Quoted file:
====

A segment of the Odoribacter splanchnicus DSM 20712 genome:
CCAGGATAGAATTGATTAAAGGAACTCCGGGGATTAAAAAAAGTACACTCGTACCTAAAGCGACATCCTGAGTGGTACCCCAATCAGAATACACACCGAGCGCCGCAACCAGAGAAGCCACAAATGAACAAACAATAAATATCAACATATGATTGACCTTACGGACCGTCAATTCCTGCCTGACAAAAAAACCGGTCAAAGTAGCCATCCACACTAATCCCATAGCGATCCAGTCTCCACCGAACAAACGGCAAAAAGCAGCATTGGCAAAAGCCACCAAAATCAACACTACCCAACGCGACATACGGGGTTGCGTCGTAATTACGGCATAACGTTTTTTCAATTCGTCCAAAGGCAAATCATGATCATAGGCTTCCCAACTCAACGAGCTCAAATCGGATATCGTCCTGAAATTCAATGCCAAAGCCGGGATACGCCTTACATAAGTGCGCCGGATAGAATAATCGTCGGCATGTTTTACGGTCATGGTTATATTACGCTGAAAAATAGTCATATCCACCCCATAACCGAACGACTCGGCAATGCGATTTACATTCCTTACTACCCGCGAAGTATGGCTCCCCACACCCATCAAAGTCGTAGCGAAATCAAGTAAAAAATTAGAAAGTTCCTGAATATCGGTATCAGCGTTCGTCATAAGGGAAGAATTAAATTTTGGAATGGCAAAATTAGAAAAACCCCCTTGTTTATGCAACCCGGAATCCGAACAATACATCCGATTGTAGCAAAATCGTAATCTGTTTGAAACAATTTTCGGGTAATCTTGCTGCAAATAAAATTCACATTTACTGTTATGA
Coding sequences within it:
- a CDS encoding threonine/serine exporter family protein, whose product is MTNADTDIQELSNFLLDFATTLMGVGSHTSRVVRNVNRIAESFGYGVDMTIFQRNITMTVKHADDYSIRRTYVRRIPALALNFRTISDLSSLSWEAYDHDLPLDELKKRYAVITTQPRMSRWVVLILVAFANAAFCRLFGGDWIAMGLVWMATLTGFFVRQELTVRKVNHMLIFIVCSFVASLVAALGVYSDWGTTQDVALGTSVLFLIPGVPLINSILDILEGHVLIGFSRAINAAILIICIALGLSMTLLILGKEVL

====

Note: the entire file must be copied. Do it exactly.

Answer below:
A segment of the Odoribacter splanchnicus DSM 20712 genome:
CCAGGATAGAATTGATTAAAGGAACTCCGGGGATTAAAAAAAGTACACTCGTACCTAAAGCGACATCCTGAGTGGTACCCCAATCAGAATACACACCGAGCGCCGCAACCAGAGAAGCCACAAATGAACAAACAATAAATATCAACATATGATTGACCTTACGGACCGTCAATTCCTGCCTGACAAAAAAACCGGTCAAAGTAGCCATCCACACTAATCCCATAGCGATCCAGTCTCCACCGAACAAACGGCAAAAAGCAGCATTGGCAAAAGCCACCAAAATCAACACTACCCAACGCGACATACGGGGTTGCGTCGTAATTACGGCATAACGTTTTTTCAATTCGTCCAAAGGCAAATCATGATCATAGGCTTCCCAACTCAACGAGCTCAAATCGGATATCGTCCTGAAATTCAATGCCAAAGCCGGGATACGCCTTACATAAGTGCGCCGGATAGAATAATCGTCGGCATGTTTTACGGTCATGGTTATATTACGCTGAAAAATAGTCATATCCACCCCATAACCGAACGACTCGGCAATGCGATTTACATTCCTTACTACCCGCGAAGTATGGCTCCCCACACCCATCAAAGTCGTAGCGAAATCAAGTAAAAAATTAGAAAGTTCCTGAATATCGGTATCAGCGTTCGTCATAAGGGAAGAATTAAATTTTGGAATGGCAAAATTAGAAAAACCCCCTTGTTTATGCAACCCGGAATCCGAACAATACATCCGATTGTAGCAAAATCGTAATCTGTTTGAAACAATTTTCGGGTAATCTTGCTGCAAATAAAATTCACATTTACTGTTATGA
Coding sequences within it:
- a CDS encoding threonine/serine exporter family protein, whose product is MTNADTDIQELSNFLLDFATTLMGVGSHTSRVVRNVNRIAESFGYGVDMTIFQRNITMTVKHADDYSIRRTYVRRIPALALNFRTISDLSSLSWEAYDHDLPLDELKKRYAVITTQPRMSRWVVLILVAFANAAFCRLFGGDWIAMGLVWMATLTGFFVRQELTVRKVNHMLIFIVCSFVASLVAALGVYSDWGTTQDVALGTSVLFLIPGVPLINSILDILEGHVLIGFSRAINAAILIICIALGLSMTLLILGKEVL